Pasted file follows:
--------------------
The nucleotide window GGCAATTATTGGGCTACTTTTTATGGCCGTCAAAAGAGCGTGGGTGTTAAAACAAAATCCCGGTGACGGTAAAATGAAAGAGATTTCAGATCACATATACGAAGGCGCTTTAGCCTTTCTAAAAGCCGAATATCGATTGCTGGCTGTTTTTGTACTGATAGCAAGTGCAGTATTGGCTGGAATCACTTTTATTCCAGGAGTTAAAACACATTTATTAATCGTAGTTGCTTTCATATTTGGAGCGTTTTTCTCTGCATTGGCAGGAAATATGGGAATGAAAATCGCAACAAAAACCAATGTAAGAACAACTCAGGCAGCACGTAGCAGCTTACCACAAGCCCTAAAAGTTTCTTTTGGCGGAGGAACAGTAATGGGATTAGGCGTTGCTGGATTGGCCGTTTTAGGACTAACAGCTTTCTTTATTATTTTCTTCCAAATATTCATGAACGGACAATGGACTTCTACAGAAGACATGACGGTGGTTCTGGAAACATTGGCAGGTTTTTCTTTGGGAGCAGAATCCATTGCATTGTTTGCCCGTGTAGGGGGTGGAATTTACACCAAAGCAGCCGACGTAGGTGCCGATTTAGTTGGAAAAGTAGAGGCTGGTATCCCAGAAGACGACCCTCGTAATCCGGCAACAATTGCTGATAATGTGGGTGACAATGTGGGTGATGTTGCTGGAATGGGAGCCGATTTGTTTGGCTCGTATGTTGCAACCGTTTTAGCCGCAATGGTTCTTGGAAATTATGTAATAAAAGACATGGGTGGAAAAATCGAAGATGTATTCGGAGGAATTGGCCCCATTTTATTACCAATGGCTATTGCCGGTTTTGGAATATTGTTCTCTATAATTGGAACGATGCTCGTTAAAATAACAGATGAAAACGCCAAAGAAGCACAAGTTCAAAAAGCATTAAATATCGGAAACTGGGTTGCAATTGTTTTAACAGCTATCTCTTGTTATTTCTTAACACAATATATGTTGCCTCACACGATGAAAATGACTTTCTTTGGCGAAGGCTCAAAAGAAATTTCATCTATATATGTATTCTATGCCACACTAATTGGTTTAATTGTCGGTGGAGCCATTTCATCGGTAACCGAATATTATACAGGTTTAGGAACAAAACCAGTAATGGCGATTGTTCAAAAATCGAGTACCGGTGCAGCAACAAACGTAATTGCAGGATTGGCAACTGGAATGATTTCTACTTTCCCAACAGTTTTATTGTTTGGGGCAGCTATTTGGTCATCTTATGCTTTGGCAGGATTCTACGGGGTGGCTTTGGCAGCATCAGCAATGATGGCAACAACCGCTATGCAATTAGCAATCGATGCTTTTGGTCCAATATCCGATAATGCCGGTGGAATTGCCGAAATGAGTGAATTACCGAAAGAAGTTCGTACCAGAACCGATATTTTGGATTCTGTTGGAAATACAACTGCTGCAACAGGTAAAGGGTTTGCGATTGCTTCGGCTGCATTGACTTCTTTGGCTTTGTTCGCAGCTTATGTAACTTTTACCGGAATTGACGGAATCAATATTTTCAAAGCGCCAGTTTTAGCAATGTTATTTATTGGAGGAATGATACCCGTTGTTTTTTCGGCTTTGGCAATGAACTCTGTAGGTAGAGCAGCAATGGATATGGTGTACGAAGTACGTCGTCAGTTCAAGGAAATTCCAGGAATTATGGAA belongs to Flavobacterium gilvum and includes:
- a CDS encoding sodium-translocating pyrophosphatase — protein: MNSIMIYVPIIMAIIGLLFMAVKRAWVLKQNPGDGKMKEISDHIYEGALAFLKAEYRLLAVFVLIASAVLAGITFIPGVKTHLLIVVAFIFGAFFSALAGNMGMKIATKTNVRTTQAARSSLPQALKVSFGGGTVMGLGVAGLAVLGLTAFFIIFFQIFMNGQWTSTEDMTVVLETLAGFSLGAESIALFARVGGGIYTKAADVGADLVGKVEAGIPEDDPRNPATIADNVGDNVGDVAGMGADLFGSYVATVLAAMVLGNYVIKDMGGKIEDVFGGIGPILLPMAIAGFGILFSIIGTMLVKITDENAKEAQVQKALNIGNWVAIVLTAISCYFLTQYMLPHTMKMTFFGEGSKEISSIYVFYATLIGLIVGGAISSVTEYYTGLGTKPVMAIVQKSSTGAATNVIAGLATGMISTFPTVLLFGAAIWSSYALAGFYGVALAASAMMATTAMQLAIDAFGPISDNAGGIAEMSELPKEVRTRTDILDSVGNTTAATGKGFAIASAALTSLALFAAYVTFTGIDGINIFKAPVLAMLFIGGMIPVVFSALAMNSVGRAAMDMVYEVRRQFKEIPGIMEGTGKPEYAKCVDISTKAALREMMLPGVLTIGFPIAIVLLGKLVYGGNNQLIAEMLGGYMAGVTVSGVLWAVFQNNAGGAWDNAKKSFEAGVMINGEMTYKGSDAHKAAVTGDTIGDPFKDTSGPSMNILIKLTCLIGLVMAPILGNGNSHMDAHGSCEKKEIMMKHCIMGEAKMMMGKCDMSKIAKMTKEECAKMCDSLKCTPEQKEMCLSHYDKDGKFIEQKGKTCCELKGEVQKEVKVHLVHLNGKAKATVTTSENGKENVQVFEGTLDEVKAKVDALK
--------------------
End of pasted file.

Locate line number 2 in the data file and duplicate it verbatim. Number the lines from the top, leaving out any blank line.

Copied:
- a CDS encoding sodium-translocating pyrophosphatase — protein: MNSIMIYVPIIMAIIGLLFMAVKRAWVLKQNPGDGKMKEISDHIYEGALAFLKAEYRLLAVFVLIASAVLAGITFIPGVKTHLLIVVAFIFGAFFSALAGNMGMKIATKTNVRTTQAARSSLPQALKVSFGGGTVMGLGVAGLAVLGLTAFFIIFFQIFMNGQWTSTEDMTVVLETLAGFSLGAESIALFARVGGGIYTKAADVGADLVGKVEAGIPEDDPRNPATIADNVGDNVGDVAGMGADLFGSYVATVLAAMVLGNYVIKDMGGKIEDVFGGIGPILLPMAIAGFGILFSIIGTMLVKITDENAKEAQVQKALNIGNWVAIVLTAISCYFLTQYMLPHTMKMTFFGEGSKEISSIYVFYATLIGLIVGGAISSVTEYYTGLGTKPVMAIVQKSSTGAATNVIAGLATGMISTFPTVLLFGAAIWSSYALAGFYGVALAASAMMATTAMQLAIDAFGPISDNAGGIAEMSELPKEVRTRTDILDSVGNTTAATGKGFAIASAALTSLALFAAYVTFTGIDGINIFKAPVLAMLFIGGMIPVVFSALAMNSVGRAAMDMVYEVRRQFKEIPGIMEGTGKPEYAKCVDISTKAALREMMLPGVLTIGFPIAIVLLGKLVYGGNNQLIAEMLGGYMAGVTVSGVLWAVFQNNAGGAWDNAKKSFEAGVMINGEMTYKGSDAHKAAVTGDTIGDPFKDTSGPSMNILIKLTCLIGLVMAPILGNGNSHMDAHGSCEKKEIMMKHCIMGEAKMMMGKCDMSKIAKMTKEECAKMCDSLKCTPEQKEMCLSHYDKDGKFIEQKGKTCCELKGEVQKEVKVHLVHLNGKAKATVTTSENGKENVQVFEGTLDEVKAKVDALK